While continuously improving IC and SOC technologies, higher clock rates, and more powerful processors are music to the design engineers’ ears, the headaches of test engineers are getting worse and worse.
The ever decreasing test access was the worrying factor in the past, but a new problem arose in recent years with the dramatically increasing speed of the signal transmission.
The resulting failure phenomena and test access limitations have an inevitable impact on the efficiency and practicality of test strategies.
It is apparent that structural tests for detecting connectivity faults (opens and shorts) have huge advantages regarding test automation, diagnosis, and deterministic fault coverage. However, test coverage for dynamic failure phenomena demands higher test speed in order to carry out at-speed tests.
For this, functional tests are more suitable, although test development effort is enormous and failure diagnosis is rather limited. A single test technique that meets all requirements is neither existent nor on the horizon. Instead a suitable mix of techniques is the way to go. The combination of boundary scan and emulation test can be considered as a particularly interesting approach.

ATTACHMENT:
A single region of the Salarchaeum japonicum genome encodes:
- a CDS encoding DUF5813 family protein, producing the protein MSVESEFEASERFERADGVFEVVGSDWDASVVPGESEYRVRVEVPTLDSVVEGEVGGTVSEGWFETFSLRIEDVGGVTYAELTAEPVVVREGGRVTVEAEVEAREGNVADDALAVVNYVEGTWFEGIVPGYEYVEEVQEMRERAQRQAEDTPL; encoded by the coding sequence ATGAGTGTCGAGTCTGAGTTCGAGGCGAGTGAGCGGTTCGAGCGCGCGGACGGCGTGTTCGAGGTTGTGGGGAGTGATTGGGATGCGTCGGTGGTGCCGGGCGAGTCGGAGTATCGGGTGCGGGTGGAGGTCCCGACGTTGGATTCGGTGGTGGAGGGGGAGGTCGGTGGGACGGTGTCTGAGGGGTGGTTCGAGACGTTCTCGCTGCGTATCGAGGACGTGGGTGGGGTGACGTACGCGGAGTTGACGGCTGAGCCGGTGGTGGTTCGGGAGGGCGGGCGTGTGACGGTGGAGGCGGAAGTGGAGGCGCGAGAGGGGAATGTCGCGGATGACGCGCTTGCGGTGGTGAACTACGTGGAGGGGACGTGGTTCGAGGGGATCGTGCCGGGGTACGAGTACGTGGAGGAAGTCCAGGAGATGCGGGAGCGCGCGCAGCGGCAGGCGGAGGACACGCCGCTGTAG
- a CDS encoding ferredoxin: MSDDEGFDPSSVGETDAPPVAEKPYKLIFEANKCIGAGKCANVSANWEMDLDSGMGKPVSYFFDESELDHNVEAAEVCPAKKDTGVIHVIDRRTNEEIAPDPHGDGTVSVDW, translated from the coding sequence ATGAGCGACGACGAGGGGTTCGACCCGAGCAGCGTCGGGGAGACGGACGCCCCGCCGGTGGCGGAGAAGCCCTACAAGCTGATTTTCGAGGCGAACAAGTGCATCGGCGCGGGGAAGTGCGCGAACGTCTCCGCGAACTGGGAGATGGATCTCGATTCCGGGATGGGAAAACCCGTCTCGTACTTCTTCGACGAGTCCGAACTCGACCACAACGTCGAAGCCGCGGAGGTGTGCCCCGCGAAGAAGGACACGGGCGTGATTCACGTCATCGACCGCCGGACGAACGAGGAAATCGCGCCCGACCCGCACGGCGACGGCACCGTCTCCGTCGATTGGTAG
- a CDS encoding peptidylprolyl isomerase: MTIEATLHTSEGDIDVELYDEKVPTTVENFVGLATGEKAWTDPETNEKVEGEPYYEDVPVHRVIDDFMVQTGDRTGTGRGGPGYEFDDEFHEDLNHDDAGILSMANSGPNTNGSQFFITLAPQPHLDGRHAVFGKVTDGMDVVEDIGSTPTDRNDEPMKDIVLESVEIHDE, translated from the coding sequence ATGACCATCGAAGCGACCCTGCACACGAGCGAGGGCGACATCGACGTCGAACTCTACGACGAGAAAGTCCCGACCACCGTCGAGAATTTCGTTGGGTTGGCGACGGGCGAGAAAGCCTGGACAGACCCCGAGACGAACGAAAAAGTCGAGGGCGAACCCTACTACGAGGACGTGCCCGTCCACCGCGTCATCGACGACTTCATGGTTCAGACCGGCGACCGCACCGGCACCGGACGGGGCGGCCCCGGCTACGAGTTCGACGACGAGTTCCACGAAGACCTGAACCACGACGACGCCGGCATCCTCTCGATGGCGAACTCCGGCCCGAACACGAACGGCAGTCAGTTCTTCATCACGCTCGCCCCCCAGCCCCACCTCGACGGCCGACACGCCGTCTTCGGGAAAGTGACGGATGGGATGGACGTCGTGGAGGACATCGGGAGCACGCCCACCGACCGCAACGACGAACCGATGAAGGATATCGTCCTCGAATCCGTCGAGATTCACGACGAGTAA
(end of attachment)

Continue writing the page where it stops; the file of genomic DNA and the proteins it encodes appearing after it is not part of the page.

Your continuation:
The basic idea of emulation tests is not new; in fact, it was successfully used and supported with device-specific tools since the early 1980s. Processor specific Pods, inserted into the device under test’s (DUT) socket instead of the actual device (e.g. a MPU) or for software verification in-circuit-emulators (ICE) were used.
Today, device emulation is done with on-chip emulation (OCE) circuitry. The JTAG Test Access Port (TAP) defined in IEEE Std. 1149.1 is often applied as a communication port in various implementations and deviations. The important aspect is that the DUT core can be controlled with normally just 5 wires and without loss of performance. This benefit can be exploited in JTAG TAP controlled emulation tests. Figure 1 shows the complementary character of both techniques. Emulation tests can be considered as classic functional tests with associated advantages and disadvantages.
Fig 1: The pros and cons of boundary scan and traditional JTAG emulation test.
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A combination of both techniques, boundary scan and emulation test, seems absolutely reasonable, however respective system solutions must exploit the synergy between both methods.